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Toward Superposition of Brain-Computer Interface Models

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A brain–computer interface is a device that enables communication and control without movement. The device aims to recognize the human’s intentions from spatiotemporal neural activity typically recorded by a large set of electroencephalogram (EEG) electrodes. What makes it particularly challenging, however, is its susceptibility to errors in the recognition of human intentions. Indeed, the recent success of deep learning networks—based on the artificial neural nets of the past—is finding ever expanding applications suggesting its usage for a highly-accrue brain–computer interface. In order to cope with high inter-subject variance encountered in EEG signals, existing brain–computer interfaces train one model per subject. The main goal of this project is to provide a framework for superposing a number of trained BCI models into a single model ultimately enabling its use case beyond model compression.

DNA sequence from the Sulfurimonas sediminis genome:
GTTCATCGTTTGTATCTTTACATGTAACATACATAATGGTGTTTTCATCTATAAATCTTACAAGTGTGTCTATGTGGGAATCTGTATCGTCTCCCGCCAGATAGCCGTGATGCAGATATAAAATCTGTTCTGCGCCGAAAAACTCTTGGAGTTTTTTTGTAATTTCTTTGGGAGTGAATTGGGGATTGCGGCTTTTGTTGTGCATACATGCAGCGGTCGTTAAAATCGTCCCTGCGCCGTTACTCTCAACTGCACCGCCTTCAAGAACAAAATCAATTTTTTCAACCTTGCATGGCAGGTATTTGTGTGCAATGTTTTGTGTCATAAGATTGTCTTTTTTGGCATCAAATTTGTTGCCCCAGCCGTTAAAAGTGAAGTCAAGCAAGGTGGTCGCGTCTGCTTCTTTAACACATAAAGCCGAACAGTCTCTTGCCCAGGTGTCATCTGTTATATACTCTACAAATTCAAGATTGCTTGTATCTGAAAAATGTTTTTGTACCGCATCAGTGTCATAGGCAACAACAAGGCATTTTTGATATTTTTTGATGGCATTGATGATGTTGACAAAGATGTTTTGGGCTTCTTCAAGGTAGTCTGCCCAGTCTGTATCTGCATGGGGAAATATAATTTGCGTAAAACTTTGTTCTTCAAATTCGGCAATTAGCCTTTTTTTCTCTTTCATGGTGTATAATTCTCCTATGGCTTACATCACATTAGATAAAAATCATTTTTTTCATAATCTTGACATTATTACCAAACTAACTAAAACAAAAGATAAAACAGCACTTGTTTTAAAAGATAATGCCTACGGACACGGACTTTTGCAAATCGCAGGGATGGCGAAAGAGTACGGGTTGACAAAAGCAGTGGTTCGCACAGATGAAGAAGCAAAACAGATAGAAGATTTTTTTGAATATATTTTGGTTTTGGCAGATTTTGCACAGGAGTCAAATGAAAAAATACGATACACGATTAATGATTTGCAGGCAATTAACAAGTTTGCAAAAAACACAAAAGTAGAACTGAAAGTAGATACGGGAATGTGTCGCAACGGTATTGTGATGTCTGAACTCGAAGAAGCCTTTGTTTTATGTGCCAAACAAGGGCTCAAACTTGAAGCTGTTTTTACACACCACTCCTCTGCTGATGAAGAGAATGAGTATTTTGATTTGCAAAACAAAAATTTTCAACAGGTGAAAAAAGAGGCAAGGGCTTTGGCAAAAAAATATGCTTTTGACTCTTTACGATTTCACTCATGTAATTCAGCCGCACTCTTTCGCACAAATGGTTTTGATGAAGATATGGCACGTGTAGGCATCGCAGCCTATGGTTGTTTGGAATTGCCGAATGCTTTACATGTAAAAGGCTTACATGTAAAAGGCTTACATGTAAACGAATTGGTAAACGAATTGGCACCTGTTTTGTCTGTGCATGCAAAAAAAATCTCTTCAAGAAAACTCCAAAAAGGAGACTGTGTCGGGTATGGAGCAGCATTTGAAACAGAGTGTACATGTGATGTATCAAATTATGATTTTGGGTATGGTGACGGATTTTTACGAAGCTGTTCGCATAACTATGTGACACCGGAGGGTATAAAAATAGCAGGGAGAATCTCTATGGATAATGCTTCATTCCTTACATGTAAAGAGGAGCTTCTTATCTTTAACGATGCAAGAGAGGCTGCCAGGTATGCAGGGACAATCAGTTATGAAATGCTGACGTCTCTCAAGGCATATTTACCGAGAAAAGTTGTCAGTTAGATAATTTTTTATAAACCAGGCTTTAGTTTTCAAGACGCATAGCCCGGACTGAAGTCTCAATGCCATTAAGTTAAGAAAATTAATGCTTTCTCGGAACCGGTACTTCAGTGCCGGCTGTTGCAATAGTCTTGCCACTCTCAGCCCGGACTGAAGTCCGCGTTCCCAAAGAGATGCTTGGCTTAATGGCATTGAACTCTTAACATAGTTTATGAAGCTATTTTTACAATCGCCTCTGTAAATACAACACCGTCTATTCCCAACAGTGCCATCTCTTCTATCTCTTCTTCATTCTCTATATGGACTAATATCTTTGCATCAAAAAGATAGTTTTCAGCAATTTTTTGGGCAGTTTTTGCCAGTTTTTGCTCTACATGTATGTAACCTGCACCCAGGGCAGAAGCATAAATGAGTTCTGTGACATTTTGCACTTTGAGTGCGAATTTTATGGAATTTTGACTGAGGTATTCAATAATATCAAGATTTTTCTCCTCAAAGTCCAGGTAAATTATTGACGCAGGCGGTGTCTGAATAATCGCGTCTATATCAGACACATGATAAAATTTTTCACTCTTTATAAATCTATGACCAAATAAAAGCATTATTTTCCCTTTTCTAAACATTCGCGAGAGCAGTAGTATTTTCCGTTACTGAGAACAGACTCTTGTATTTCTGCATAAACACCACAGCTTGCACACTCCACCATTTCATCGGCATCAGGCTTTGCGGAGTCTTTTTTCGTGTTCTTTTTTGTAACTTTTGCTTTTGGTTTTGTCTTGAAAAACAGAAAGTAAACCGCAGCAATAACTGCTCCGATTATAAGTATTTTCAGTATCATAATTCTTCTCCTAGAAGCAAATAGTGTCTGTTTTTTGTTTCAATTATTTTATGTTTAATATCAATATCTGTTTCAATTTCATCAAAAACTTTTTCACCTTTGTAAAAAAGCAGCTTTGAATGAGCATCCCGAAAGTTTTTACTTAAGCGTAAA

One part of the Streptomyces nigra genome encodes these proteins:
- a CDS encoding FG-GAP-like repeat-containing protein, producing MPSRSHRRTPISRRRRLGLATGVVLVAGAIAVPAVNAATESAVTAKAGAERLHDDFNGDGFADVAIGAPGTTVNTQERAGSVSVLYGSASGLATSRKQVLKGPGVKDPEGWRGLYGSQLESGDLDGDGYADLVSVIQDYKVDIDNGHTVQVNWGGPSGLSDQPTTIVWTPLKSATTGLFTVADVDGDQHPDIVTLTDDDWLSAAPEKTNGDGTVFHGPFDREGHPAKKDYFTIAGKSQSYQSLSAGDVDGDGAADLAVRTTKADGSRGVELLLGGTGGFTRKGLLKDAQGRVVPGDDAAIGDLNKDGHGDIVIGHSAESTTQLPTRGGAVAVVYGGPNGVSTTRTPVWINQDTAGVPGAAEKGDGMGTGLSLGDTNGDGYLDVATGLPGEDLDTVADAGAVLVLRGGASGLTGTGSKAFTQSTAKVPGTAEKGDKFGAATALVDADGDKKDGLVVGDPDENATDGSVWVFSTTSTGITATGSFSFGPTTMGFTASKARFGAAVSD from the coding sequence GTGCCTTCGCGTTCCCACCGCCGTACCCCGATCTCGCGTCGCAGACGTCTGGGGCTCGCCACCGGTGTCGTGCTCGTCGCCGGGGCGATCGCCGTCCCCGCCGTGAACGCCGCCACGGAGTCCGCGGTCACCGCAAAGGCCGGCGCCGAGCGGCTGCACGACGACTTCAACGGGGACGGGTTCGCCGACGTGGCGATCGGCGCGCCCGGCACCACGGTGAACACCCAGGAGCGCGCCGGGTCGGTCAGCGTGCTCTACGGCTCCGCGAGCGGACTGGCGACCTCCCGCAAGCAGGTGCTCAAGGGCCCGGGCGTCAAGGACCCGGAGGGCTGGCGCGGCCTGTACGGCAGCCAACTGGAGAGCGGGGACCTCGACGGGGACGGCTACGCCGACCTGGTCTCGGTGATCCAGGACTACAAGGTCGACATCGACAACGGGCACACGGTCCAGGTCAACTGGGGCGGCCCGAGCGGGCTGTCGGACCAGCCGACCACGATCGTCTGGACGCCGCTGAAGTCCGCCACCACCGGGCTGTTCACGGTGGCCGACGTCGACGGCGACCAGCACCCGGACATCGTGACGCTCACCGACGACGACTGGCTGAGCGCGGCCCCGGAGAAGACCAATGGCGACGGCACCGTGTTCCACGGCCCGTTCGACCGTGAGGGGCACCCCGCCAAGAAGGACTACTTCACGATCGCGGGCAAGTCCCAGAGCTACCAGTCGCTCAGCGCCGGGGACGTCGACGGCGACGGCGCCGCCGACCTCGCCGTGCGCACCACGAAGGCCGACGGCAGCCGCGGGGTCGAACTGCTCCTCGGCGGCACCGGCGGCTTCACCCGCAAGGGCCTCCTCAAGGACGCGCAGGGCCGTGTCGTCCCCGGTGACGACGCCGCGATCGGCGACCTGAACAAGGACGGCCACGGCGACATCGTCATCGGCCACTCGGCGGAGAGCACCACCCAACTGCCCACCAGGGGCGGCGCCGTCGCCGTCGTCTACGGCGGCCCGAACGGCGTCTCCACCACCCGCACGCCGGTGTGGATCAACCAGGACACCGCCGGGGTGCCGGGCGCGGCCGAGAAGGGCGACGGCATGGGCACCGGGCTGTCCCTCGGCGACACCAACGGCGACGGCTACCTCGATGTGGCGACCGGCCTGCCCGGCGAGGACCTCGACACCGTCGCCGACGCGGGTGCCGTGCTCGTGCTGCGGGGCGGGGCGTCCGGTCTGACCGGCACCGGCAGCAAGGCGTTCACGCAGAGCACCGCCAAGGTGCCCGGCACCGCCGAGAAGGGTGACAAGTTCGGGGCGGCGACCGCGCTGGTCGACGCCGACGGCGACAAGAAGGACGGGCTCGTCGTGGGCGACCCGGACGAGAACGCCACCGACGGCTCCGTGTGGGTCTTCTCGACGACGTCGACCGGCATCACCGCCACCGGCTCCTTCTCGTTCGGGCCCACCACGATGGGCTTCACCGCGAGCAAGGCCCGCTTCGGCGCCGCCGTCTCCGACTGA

Status: Completed

Philipp Rupp

Supervision: Michael Hersche, Abbas Rahimi
Date: 6/2019


  • Machine Learning
  • Python Programming


40% Theory
60% Programming


Luca Benini

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  • [1] Cheung et al., Superposition of many models into one
  • [2] Schirrmeister et. al., Deep learning with convolutional neural networks for EEG decoding and visualization